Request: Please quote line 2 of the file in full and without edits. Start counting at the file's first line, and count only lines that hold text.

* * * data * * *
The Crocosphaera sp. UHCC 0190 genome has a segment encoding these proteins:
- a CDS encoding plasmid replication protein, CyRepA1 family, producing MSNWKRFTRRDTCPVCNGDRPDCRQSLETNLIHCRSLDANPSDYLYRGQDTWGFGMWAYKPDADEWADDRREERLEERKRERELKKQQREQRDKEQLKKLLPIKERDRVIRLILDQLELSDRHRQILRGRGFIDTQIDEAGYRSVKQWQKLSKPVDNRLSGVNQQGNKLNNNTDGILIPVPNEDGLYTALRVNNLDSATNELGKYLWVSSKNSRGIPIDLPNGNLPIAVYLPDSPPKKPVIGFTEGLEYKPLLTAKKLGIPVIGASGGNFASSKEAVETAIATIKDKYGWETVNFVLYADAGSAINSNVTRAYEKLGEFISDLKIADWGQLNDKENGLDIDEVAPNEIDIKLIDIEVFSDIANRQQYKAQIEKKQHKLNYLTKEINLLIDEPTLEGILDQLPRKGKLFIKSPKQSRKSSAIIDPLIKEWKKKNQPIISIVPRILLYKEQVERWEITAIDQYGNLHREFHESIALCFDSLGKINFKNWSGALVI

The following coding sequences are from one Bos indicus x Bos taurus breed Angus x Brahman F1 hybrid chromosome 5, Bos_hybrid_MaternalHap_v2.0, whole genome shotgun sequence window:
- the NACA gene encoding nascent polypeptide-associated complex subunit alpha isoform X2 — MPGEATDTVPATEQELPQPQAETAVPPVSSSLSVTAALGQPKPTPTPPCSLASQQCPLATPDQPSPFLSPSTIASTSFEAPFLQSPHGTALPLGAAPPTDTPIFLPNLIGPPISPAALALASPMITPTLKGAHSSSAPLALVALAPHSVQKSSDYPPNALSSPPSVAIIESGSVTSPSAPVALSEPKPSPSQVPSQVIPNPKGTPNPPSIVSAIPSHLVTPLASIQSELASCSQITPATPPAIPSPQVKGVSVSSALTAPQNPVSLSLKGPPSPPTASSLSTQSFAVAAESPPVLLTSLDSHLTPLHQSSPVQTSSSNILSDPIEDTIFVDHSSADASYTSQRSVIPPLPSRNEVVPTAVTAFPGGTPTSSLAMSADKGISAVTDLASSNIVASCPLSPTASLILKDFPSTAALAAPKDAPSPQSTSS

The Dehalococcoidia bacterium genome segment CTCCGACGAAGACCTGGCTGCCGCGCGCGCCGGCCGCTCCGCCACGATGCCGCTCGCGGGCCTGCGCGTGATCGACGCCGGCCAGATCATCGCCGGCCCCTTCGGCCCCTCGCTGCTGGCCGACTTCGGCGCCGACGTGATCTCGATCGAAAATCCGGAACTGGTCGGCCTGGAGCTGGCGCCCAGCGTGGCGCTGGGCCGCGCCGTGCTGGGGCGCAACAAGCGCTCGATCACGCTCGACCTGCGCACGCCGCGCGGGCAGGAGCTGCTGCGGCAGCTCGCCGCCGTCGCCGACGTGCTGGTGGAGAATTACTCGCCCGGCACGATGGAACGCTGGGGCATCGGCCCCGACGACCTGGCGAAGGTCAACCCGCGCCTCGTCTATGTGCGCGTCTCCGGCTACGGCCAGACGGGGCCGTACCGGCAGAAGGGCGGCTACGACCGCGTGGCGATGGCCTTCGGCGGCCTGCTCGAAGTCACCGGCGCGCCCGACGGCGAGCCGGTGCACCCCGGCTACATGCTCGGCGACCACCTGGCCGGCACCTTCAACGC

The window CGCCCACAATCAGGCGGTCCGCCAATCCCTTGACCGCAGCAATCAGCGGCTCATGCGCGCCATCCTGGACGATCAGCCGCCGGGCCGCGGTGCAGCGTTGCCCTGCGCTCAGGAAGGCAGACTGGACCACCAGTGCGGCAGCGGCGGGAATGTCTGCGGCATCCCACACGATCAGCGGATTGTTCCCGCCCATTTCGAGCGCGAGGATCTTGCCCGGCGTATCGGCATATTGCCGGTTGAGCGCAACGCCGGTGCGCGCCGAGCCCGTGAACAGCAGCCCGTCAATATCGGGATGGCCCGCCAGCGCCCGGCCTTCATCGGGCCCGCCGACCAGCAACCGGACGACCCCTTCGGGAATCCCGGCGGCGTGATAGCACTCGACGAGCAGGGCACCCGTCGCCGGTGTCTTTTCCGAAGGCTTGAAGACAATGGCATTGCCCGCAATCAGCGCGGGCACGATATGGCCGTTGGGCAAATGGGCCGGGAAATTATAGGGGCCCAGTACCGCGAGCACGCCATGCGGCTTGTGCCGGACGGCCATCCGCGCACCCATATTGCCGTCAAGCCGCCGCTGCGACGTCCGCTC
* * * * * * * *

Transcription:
- a CDS encoding plasmid replication protein, CyRepA1 family, producing MSNWKRFTRRDTCPVCNGDRPDCRQSLETNLIHCRSLDANPSDYLYRGQDTWGFGMWAYKPDADEWADDRREERLEERKRERELKKQQREQRDKEQLKKLLPIKERDRVIRLILDQLELSDRHRQILRGRGFIDTQIDEAGYRSVKQWQKLSKPVDNRLSGVNQQGNKLNNNTDGILIPVPNEDGLYTALRVNNLDSATNELGKYLWVSSKNSRGIPIDLPNGNLPIAVYLPDSPPKKPVIGFTEGLEYKPLLTAKKLGIPVIGASGGNFASSKEAVETAIATIKDKYGWETVNFVLYADAGSAINSNVTRAYEKLGEFISDLKIADWGQLNDKENGLDIDEVAPNEIDIKLIDIEVFSDIANRQQYKAQIEKKQHKLNYLTKEINLLIDEPTLEGILDQLPRKGKLFIKSPKQSRKSSAIIDPLIKEWKKKNQPIISIVPRILLYKEQVERWEITAIDQYGNLHREFHESIALCFDSLGKINFKNWSGALVI